(Bloomberg) -- The European Union wants to make it easier to wind down medium-sized banks that fail by tapping national deposit guarantee systems for funding, according to people familiar with the matter.

In a proposal due around mid-April, the European Commission would faciliate using these funds to bridge gaps at banks that don’t have sufficient reserves and avoid tapping uninsured depositors, said the people, who asked not to be named because the plan isn’t yet public. The option would be limited to banks that will leave the market, the people added.

Europe came up with new rules for failing banks to avoid a repeat of the taxpayer-funded bailouts that followed the 2008 financial crisis. 

Yet the strict bail-in framework — where non-insured depositors with more than €100,000 ($108,740) in holdings may be forced to bear some of the losses — has not worked well in practice. Bigger lenders can easily issue stock or bonds but the system doesn’t sufficiently address the risk posed by small or medium-sized banks.

European officials have been working on the issue for years, yet their efforts are more in focus after a rapid rise in interest rates sparked the collapse of several smaller banks in the US. While those were special cases, investors are questioning whether individual lenders in Europe could face similar fallout.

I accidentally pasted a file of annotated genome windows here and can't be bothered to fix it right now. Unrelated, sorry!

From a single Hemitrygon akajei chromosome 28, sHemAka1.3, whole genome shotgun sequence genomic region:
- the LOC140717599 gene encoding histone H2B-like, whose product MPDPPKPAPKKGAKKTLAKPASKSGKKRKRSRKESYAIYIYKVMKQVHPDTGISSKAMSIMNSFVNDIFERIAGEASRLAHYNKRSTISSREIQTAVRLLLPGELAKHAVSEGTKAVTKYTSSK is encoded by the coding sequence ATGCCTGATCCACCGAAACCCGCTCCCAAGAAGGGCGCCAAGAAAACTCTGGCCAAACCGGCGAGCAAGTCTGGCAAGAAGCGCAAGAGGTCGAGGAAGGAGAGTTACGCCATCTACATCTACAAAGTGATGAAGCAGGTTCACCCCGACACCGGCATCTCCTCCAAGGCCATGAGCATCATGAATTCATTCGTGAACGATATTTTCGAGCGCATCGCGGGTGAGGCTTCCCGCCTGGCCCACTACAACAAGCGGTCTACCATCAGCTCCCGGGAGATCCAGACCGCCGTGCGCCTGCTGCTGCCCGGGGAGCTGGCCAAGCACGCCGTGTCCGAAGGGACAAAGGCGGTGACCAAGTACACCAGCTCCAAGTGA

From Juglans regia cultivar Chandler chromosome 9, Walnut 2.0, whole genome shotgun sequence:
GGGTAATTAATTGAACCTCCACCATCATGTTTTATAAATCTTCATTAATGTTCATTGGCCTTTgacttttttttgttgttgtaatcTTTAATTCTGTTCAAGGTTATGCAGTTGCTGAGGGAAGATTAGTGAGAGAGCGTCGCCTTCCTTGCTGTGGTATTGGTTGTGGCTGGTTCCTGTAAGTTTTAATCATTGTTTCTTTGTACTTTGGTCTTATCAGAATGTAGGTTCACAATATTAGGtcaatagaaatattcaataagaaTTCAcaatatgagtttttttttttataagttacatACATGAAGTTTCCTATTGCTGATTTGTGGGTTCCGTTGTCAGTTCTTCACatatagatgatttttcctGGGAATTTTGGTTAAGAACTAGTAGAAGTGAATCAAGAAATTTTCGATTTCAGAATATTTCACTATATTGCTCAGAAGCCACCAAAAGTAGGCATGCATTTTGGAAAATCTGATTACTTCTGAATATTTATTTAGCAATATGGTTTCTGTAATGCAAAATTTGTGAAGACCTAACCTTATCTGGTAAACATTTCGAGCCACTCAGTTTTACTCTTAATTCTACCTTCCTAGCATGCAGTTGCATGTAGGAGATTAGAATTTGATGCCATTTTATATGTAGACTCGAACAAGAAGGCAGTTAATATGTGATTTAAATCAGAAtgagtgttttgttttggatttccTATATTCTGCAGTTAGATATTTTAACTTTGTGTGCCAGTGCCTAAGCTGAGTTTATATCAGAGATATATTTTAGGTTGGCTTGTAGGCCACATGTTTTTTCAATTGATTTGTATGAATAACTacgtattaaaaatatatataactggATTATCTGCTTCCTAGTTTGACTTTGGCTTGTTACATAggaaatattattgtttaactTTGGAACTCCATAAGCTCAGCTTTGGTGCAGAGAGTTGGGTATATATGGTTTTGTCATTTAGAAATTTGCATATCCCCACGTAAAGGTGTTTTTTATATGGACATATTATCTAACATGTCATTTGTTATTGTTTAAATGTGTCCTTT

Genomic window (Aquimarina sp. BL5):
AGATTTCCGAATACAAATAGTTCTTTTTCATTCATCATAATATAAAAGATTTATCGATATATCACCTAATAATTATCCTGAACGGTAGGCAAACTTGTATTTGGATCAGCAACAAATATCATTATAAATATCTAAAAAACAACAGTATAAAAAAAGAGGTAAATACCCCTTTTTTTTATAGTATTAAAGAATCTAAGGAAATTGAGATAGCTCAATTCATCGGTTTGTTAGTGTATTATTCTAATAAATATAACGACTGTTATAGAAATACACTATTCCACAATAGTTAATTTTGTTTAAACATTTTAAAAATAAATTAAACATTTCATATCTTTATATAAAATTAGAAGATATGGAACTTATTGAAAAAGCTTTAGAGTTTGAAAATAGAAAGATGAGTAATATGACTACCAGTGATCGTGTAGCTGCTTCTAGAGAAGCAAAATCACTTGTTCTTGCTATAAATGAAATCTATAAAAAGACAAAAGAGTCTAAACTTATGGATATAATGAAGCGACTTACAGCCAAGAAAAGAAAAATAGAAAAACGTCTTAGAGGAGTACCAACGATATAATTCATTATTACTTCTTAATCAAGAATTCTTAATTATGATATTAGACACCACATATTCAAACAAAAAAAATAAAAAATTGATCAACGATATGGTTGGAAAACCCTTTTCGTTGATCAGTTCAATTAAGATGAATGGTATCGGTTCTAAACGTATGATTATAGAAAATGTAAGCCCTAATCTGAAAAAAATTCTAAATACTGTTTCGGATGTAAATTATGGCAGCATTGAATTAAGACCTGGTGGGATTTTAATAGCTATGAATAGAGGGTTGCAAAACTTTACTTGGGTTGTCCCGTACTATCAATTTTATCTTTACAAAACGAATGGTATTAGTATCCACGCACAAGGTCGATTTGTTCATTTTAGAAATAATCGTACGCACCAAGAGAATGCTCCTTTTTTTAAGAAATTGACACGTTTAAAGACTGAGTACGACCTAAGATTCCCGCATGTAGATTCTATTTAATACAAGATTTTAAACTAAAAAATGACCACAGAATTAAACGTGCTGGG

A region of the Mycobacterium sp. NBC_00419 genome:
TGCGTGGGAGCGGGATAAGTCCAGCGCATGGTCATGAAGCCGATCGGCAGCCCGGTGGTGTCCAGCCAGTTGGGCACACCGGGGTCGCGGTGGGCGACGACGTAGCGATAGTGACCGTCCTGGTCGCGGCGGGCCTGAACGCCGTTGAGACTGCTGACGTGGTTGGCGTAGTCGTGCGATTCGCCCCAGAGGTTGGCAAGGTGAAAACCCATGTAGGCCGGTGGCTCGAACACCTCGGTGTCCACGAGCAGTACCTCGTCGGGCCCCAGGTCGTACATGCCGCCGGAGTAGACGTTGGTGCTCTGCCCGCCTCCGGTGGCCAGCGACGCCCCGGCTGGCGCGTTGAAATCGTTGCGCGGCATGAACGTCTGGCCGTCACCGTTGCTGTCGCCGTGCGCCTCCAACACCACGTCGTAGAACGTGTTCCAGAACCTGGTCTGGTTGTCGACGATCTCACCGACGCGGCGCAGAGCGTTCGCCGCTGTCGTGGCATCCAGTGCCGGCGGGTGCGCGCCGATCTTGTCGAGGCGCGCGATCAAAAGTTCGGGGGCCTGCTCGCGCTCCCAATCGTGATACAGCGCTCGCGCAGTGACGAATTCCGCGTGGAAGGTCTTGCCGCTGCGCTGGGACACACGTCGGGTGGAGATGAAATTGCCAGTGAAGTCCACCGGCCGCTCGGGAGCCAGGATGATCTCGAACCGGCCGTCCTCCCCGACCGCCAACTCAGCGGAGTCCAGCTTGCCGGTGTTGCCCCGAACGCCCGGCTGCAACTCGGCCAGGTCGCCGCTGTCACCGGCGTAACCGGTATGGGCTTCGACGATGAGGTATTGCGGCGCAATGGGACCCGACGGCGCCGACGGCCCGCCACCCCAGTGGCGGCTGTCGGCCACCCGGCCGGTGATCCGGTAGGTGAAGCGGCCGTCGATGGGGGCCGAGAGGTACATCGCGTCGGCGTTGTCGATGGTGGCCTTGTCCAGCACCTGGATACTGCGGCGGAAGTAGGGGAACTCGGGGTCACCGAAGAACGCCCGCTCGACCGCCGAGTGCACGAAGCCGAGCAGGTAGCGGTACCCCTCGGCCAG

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The deposit guarantee funds would be used at banks that don’t have enough equity and bonds to wipe out. Those losses have to reach 8% of a lender’s liabilities before the industry-financed Single Resolution Fund can be used. Yet many smaller lenders have struggled to close the gap to their requirements given how costly it is to raise their own buffers to be used. Discussions are still ongoing and the final proposal could vary ahead of the publication date, expected for April 18, the people said.

In a nod to hawkish countries such as Germany, using the deposit guarantee systems would be subject to strict conditions. They would only be intended to preserve the value of the failing bank’s assets before they are transferred to a new entity, according to the people.

The European Commission declined to comment.

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Last June, euro-area finance ministers agreed to harmonize the use of national deposit guarantee funds outside payout to guaranteed depositors up to €100,000, “ensuring appropriate flexibility for facilitating market exit of failing banks in a manner that preserves the value of the bank’s assets.”

The Single Resolution Board, a EU body, had proposed facilitating the use of deposit guarantee schemes so that small and medium-sized banks could access funds in resolution and bridge the gap until the use of the Single Resolution Fund is possible.

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